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After the 2018 harvest, Max Weinlaub, Chief Winemaker at Viña Maipo, refers to the details and the characteristics that define this as a historic vintage.

Touring calmly through the Quinta de Maipo vineyard, located 45 minutes south of Santiago, Max Weinlaub, winemaker in charge of the wines at Viña Maipo recalls the events of 2017 and how this determined next year’s vintage.

“By the end of winter -beginning of spring 2017, it was clear that the ‘El Niño’ phenomenon was coming to an end, giving way to ‘La Niña’. This meant that, as from then on, precipitations would diminish and temperatures would be less extreme, all favorable conditions for the vines to produce a great amount of grapes,” explains Max. And he adds: “once budbreak was completed in spring, there were no frost spells, which allowed the leaves, shoots and bunches to develop vigorously.”

Though this occurred generally speaking, Max explains that there were certain climatic differences between the coastal areas and those vineyards located in the center of the country: “while in the interior valleys the recorded temperatures were quite high, on the coast the sunrays made themselves visible only on few occasions.”

Thus, a larger amount of grapes per vine, plus lower temperatures, caused a delay of approximately two week in the harvest on the coastal areas in comparison to an average year.  He pointed out that “in the coastal valleys, the harvest of 2018 will be remembered for its low temperatures as well as for the permanent fog and cloudiness. And to us, winemakers, for cultivating patience, waiting for the optimal moment to harvest.”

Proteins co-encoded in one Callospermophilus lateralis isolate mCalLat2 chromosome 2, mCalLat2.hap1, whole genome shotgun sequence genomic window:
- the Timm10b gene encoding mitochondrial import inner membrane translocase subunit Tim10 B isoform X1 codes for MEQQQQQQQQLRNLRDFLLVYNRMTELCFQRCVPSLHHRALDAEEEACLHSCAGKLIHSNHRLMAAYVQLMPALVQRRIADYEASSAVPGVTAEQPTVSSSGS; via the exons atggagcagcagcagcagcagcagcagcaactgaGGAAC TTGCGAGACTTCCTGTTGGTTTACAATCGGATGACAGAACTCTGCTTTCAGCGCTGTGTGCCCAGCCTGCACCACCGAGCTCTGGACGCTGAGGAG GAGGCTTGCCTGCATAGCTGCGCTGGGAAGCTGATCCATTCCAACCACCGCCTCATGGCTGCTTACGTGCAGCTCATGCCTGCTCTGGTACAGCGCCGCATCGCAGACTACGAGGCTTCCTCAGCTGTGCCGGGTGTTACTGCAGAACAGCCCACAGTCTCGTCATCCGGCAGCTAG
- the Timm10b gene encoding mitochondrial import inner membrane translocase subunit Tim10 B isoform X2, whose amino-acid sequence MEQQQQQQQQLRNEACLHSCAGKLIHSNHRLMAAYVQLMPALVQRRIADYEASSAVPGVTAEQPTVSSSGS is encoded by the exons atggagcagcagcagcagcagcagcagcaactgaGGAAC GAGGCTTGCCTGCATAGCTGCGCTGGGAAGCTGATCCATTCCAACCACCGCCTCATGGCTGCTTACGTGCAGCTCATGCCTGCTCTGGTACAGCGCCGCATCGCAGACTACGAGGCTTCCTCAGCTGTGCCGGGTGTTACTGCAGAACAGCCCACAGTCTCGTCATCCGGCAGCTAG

Due to these low temperatures, during the year the viticultural tasks to assure ventilation and drying of the bunches, such as leaf pulling of the vines, were very important. It was necessary to have a permanent sanitary monitoring of the vineyard in order to anticipate botrytis breakouts, as well as a careful observation of the ripeness evolution.

“Interestingly enough, this year Chardonnays ripened faster than Sauvignon Blancs. When tasting the grapes, the flavors were already developed, but sugar did not accumulate at the same speed. This condition made us (as a team) take the decision to start harvesting the whites assuming we would achieve lower alcohol degrees,” indicates Max. And he concludes: “it was a correct decision since the grapes were harvested in optimal sanitary conditions, and the wines we obtained are fresh, fruity, with lower alcohol levels, but vibrant in their great natural acidity”.

Despite all, in the central part of the country the climate and temperature conditions were in line with an average year, so it was possible to harvest on time, at dates that were very close to what was expected. “Due to the higher temperatures and to the absence of rain, the red grapes reached an adequate ripeness, giving life to wines of intense colors, very fruity and with soft tannins”, specifies the winemaker.

The exceptional climate and temperature conditions during 2017, plus a suitable viticultural management, allow us to foresee that the wines of the 2018 harvest will be much talked about. “We hope to capture all these blessings in each of Viña Maipo’s bottles, taking them directly to the hands of our customers. Because expressing the origin and obtaining the best of each year is greatly important for us,” assures Max, before climbing on his red truck -his ‘old friend’-, just when the sun begins to set, fresh breezes start to blow and the afterglow begins its journey through the skies.

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